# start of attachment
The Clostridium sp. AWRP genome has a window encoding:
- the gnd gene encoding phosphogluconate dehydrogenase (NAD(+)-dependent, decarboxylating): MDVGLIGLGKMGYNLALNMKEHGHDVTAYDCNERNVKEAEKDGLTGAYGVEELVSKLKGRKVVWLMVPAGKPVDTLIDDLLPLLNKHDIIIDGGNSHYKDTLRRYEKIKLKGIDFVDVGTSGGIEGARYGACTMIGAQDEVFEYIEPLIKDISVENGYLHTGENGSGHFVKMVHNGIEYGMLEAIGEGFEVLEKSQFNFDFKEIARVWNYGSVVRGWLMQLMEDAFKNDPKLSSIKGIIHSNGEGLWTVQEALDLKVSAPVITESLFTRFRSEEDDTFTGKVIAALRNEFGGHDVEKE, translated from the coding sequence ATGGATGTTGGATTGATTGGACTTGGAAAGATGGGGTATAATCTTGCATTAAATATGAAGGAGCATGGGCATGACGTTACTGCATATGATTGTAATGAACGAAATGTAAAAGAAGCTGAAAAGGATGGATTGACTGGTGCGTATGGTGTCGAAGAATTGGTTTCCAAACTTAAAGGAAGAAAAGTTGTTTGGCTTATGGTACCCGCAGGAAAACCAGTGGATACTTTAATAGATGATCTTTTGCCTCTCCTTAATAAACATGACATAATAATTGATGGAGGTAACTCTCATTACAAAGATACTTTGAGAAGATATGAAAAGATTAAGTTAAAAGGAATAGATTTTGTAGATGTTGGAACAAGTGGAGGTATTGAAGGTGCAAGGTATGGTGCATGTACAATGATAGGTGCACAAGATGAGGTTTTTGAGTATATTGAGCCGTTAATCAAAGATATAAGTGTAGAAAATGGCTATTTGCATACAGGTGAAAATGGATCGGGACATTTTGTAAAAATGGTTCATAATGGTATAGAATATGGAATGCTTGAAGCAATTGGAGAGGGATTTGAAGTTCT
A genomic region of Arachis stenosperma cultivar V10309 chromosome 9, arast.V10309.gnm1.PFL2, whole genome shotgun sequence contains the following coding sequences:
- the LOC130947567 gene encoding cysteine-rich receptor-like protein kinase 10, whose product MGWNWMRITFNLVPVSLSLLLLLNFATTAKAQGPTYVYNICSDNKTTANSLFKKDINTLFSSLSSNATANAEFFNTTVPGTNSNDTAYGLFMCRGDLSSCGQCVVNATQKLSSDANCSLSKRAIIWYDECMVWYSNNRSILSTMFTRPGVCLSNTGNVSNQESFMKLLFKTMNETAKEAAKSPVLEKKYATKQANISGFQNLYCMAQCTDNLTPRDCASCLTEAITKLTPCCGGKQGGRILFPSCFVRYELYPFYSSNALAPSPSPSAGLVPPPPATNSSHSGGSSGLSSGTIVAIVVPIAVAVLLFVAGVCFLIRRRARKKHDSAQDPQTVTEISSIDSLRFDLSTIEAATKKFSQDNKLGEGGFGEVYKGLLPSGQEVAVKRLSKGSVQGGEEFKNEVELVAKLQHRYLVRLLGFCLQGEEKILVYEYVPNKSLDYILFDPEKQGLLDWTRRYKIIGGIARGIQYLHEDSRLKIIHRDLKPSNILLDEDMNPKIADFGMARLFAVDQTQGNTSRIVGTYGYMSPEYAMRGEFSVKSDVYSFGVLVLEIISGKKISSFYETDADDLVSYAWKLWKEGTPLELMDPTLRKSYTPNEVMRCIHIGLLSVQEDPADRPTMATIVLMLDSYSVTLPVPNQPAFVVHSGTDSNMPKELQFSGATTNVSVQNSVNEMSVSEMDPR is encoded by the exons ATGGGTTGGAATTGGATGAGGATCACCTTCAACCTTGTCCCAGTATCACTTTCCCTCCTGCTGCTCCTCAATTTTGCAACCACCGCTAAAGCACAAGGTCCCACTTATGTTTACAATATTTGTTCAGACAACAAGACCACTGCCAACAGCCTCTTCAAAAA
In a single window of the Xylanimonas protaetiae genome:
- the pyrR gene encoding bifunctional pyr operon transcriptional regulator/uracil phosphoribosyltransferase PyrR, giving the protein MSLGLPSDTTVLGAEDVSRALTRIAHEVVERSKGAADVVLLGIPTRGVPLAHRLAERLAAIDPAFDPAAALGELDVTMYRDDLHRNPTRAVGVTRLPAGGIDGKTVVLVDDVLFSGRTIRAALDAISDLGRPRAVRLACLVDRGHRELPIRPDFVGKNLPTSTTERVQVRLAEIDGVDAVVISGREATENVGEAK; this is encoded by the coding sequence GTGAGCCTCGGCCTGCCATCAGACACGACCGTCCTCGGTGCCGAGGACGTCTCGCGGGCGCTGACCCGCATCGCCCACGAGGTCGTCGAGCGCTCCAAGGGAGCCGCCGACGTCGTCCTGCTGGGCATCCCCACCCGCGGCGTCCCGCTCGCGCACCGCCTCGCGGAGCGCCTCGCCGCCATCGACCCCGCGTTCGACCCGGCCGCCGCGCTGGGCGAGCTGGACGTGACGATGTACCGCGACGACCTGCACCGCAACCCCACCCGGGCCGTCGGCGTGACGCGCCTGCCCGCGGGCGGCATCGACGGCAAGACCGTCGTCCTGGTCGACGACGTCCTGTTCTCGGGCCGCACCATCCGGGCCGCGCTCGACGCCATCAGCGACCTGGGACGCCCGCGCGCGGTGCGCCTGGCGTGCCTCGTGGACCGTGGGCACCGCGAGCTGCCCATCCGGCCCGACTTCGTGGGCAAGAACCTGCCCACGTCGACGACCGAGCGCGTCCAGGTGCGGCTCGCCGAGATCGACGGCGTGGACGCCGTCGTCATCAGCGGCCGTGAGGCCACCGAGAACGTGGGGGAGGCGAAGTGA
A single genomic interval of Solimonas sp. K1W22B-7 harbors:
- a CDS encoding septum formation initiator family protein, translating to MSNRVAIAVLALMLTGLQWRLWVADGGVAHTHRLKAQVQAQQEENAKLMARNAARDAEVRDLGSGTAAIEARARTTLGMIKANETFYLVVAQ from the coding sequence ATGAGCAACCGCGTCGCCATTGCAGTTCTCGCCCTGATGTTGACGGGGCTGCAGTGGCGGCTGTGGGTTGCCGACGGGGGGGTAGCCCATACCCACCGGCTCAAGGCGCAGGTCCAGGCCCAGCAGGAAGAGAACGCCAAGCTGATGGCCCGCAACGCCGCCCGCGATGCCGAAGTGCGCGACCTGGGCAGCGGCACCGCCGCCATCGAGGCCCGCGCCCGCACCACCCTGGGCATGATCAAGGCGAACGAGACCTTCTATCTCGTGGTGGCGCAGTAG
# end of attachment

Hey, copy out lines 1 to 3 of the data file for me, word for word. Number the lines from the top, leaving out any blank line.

The Clostridium sp. AWRP genome has a window encoding:
- the gnd gene encoding phosphogluconate dehydrogenase (NAD(+)-dependent, decarboxylating): MDVGLIGLGKMGYNLALNMKEHGHDVTAYDCNERNVKEAEKDGLTGAYGVEELVSKLKGRKVVWLMVPAGKPVDTLIDDLLPLLNKHDIIIDGGNSHYKDTLRRYEKIKLKGIDFVDVGTSGGIEGARYGACTMIGAQDEVFEYIEPLIKDISVENGYLHTGENGSGHFVKMVHNGIEYGMLEAIGEGFEVLEKSQFNFDFKEIARVWNYGSVVRGWLMQLMEDAFKNDPKLSSIKGIIHSNGEGLWTVQEALDLKVSAPVITESLFTRFRSEEDDTFTGKVIAALRNEFGGHDVEKE, translated from the coding sequence ATGGATGTTGGATTGATTGGACTTGGAAAGATGGGGTATAATCTTGCATTAAATATGAAGGAGCATGGGCATGACGTTACTGCATATGATTGTAATGAACGAAATGTAAAAGAAGCTGAAAAGGATGGATTGACTGGTGCGTATGGTGTCGAAGAATTGGTTTCCAAACTTAAAGGAAGAAAAGTTGTTTGGCTTATGGTACCCGCAGGAAAACCAGTGGATACTTTAATAGATGATCTTTTGCCTCTCCTTAATAAACATGACATAATAATTGATGGAGGTAACTCTCATTACAAAGATACTTTGAGAAGATATGAAAAGATTAAGTTAAAAGGAATAGATTTTGTAGATGTTGGAACAAGTGGAGGTATTGAAGGTGCAAGGTATGGTGCATGTACAATGATAGGTGCACAAGATGAGGTTTTTGAGTATATTGAGCCGTTAATCAAAGATATAAGTGTAGAAAATGGCTATTTGCATACAGGTGAAAATGGATCGGGACATTTTGTAAAAATGGTTCATAATGGTATAGAATATGGAATGCTTGAAGCAATTGGAGAGGGATTTGAAGTTCT
A genomic region of Arachis stenosperma cultivar V10309 chromosome 9, arast.V10309.gnm1.PFL2, whole genome shotgun sequence contains the following coding sequences: